DLC MC: Shadow Complex Is a Game Changer
"Are we demented or am I disturbed?
The space that's in between insane and insecure."
-- Green Day, "American Idiot"
To help inaugurate this new column about downloadable games, Chair Entertainment?s Donald Mustard came over to the house to show off his twisting, turning Shadow Complex. His delightfully well-mannered six-year-old sat on the floor, completely engrossed in Cooking Mama DS as mom Laura played the PR game by answering e-mail on her Blackberry. I sat with anticipation on the leather couch as Mustard hooked things up to my Vizio: The revolution will be televised.
Like many Joe Journoshmoes, I had seen 15 minutes of Shadow Complex at E3 and felt there might be something of note here: a downloadable, 2-D side-scrolling game made by a small team that somehow offers up the almost holographic mimetics of a full console game. How? With tight cut scenes and failsafe camera angles.
As Mustard took the game through its paces, I fessed up that I wasn?t the biggest fan of shooters. Brandon Sheffield's candid editor?s note in this month?s Game Developer easily summarizes how I feel about shooting games: "In first-person games, there is no reaction on the part of the character, and it becomes difficult to feel anything about him or her." I?ve felt the same about 2-D and 3-D shooters, too. With a few exceptions, it was utter anhedonia.
Yet during the home-office demo, I saw the exceptional heed paid to detail that had gone into the Xbox Live Arcade offering -- even with the soundtrack. The haunting and menacing first four notes of cello set the mood almost as well as those two suspenseful E and F notes from "Jaws," the movie. These four notes from Shadow Complex stay with you. That?s no small feat.
Artists often refer to work as their baby, a living, breathing creature they have made. Nowhere is that most perceptible than in Shadow Complex's careful arc of game design. Like the dramatic arc of a taut mystery novel -- basically a puzzle within a tightly woven plot that suspends disbelief -- the game's difficulty ramps up slowly.
It's not like the developer is treating you like a toddler, though, reaching down as a godlike parent and taking you by the hand. You almost don't notice the leveling up, the power of new guns or the fact that you learn to crouch down and search in dark ducts and past tiny bots to find power-ups like grenades. You almost don't notice the superheroic increase in character Jason Fleming's health so you can more courageously battle the science-fiction minions, those who would foist a new Civil War upon our nation, during the Big Push.
Yeah, they add a videogame staple: You have to find and free your girlfriend, Claire, as well. Jason's a little too macho in comic-book writer Peter David's riffing on Orson Scott Card's novel "Empire." The idea of the tough, strapping guy is terribly clich? in games, although Jason's issues with his father add some depth to his character. And Claire's too skinny and beautiful, another woman who needs saving. She does tell Jason what to do when he first finds her in one of the hundreds of rooms in the underground complex that comprises much of the game, so she's not that clich?. But I wish the dialogue in Shadow Complex were more multi-dimensional, more novel than comic book.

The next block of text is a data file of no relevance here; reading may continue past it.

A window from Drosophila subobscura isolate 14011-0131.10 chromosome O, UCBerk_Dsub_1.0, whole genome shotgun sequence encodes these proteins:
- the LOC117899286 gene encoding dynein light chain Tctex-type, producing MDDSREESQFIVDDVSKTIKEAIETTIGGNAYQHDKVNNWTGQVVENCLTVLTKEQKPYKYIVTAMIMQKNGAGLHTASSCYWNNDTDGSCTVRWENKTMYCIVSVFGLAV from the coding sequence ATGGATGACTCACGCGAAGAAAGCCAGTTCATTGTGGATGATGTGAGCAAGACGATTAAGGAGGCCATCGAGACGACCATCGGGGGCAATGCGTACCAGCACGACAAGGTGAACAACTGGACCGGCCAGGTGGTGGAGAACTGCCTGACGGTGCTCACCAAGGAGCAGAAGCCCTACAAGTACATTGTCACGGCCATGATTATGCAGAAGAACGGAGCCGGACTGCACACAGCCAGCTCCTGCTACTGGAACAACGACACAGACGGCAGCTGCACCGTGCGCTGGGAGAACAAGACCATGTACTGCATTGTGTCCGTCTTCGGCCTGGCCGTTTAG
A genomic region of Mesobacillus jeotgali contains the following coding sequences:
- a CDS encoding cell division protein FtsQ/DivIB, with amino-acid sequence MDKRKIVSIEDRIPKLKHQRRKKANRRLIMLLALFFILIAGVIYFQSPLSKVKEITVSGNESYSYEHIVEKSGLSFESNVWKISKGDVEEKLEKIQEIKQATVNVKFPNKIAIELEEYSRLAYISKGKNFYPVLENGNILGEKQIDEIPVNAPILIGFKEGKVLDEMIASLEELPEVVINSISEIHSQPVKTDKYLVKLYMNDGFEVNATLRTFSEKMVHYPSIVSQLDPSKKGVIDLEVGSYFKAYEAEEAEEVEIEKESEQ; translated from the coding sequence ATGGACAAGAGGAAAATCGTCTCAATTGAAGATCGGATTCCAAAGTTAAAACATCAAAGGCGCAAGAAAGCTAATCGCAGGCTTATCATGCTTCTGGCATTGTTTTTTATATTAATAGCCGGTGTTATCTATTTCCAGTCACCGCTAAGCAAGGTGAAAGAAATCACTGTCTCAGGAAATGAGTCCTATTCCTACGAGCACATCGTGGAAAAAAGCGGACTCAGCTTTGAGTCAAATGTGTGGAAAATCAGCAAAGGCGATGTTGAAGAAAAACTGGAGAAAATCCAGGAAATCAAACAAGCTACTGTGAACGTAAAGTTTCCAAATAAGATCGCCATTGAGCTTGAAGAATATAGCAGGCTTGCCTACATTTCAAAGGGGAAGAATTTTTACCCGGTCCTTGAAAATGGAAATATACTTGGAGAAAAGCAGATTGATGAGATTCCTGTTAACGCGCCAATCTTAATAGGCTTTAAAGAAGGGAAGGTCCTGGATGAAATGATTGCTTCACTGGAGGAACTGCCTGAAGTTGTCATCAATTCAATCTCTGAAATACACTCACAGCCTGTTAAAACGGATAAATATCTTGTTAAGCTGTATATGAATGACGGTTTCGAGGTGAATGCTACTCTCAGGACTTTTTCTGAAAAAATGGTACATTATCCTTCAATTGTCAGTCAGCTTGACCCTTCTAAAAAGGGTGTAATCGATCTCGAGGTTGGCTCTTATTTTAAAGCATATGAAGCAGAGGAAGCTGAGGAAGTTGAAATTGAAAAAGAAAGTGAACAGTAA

The difficulty ramps up seriously when you're 30-percent done in the 16-hour, $12.99 offering that runs under a gigabyte. Leaping to ledges becomes more of a precise skill. Enemies increase in number and power while their guns seem to become more accurate. Then there's this foam-spewing thing. Not being your No. 1 shooter fan, I love Chair's idea to use foam as a weapon. It lets you spray a cover for yourself and create bridges to areas you'd normally have to jump repeatedly to reach. And it disappears after a while, so there's a skill to using it. It's a strong and nonviolent weapon, perfect for the ambivalent shooter fan.
The one thing you can't do in Shadow Complex is move easily to and from any area you've already traversed. You have to walk or run, plodding to make your way back. And your guns move like ghosts through rocks or metal doors. Both these glitches temporarily halt that essential suspension of disbelief in my mind. Yet they didn't stop me from completing a game that made me feel I was part of something very new happening in downloadable content. I kept thinking about Shadow Complex even when I wasn't playing it: I could use that foam gun to get up to the Williamsburg Bridge in a straight line instead of walking a circuitous half-mile to get to the entrance.
Could it be that I actually love shooters now? At this point in my life? Am I now about collecting 100 headshots to unlock a ?Sploding Head Achievement? What's next, heading to Afghanistan to fight for real? I mentioned this briefly to a close friend from out of town as we sat on Coney Island Beach, looking at the cloud formations on a brutally hot summer afternoon last week. She kindly said, "Whatever it means, I like you anyway." That's the spirit, especially when an exceptional game like Shadow Complex totally sucks you into its pastoral-meets-industrial world of puzzles, mystery and Civil War-obsessed wackos. To quote Billie Joe in the pop-punk anthem/suite "Jesus of Suburbia,"
"And there's nothing wrong with me
This is how I'm supposed to be
In a land of make-believe
That don't believe in me."